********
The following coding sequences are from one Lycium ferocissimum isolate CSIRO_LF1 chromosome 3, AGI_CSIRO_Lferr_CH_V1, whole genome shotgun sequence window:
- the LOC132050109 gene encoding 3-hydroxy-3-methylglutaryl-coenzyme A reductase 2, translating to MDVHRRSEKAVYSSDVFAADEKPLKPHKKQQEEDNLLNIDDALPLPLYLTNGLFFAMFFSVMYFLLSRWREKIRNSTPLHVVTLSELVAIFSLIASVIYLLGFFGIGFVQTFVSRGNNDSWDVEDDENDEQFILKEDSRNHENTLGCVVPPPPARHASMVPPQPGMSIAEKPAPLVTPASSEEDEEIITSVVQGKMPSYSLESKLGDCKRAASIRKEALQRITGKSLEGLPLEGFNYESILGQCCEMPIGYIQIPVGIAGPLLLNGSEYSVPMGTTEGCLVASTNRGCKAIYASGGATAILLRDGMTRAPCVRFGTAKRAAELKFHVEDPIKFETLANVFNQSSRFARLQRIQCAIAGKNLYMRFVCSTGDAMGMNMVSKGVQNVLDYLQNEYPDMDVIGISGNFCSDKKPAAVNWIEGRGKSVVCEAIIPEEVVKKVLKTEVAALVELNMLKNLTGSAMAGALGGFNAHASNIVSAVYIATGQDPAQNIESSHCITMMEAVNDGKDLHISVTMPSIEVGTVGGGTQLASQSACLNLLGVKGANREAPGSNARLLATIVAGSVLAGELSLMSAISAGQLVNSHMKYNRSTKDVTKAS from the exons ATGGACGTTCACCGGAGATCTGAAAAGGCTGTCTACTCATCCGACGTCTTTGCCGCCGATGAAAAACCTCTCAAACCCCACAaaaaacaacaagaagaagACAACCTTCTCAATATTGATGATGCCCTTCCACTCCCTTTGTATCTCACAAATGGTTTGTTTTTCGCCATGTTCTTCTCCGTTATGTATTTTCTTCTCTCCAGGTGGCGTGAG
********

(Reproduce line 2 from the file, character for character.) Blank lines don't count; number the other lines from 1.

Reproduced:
- the LOC132050109 gene encoding 3-hydroxy-3-methylglutaryl-coenzyme A reductase 2, translating to MDVHRRSEKAVYSSDVFAADEKPLKPHKKQQEEDNLLNIDDALPLPLYLTNGLFFAMFFSVMYFLLSRWREKIRNSTPLHVVTLSELVAIFSLIASVIYLLGFFGIGFVQTFVSRGNNDSWDVEDDENDEQFILKEDSRNHENTLGCVVPPPPARHASMVPPQPGMSIAEKPAPLVTPASSEEDEEIITSVVQGKMPSYSLESKLGDCKRAASIRKEALQRITGKSLEGLPLEGFNYESILGQCCEMPIGYIQIPVGIAGPLLLNGSEYSVPMGTTEGCLVASTNRGCKAIYASGGATAILLRDGMTRAPCVRFGTAKRAAELKFHVEDPIKFETLANVFNQSSRFARLQRIQCAIAGKNLYMRFVCSTGDAMGMNMVSKGVQNVLDYLQNEYPDMDVIGISGNFCSDKKPAAVNWIEGRGKSVVCEAIIPEEVVKKVLKTEVAALVELNMLKNLTGSAMAGALGGFNAHASNIVSAVYIATGQDPAQNIESSHCITMMEAVNDGKDLHISVTMPSIEVGTVGGGTQLASQSACLNLLGVKGANREAPGSNARLLATIVAGSVLAGELSLMSAISAGQLVNSHMKYNRSTKDVTKAS from the exons ATGGACGTTCACCGGAGATCTGAAAAGGCTGTCTACTCATCCGACGTCTTTGCCGCCGATGAAAAACCTCTCAAACCCCACAaaaaacaacaagaagaagACAACCTTCTCAATATTGATGATGCCCTTCCACTCCCTTTGTATCTCACAAATGGTTTGTTTTTCGCCATGTTCTTCTCCGTTATGTATTTTCTTCTCTCCAGGTGGCGTGAG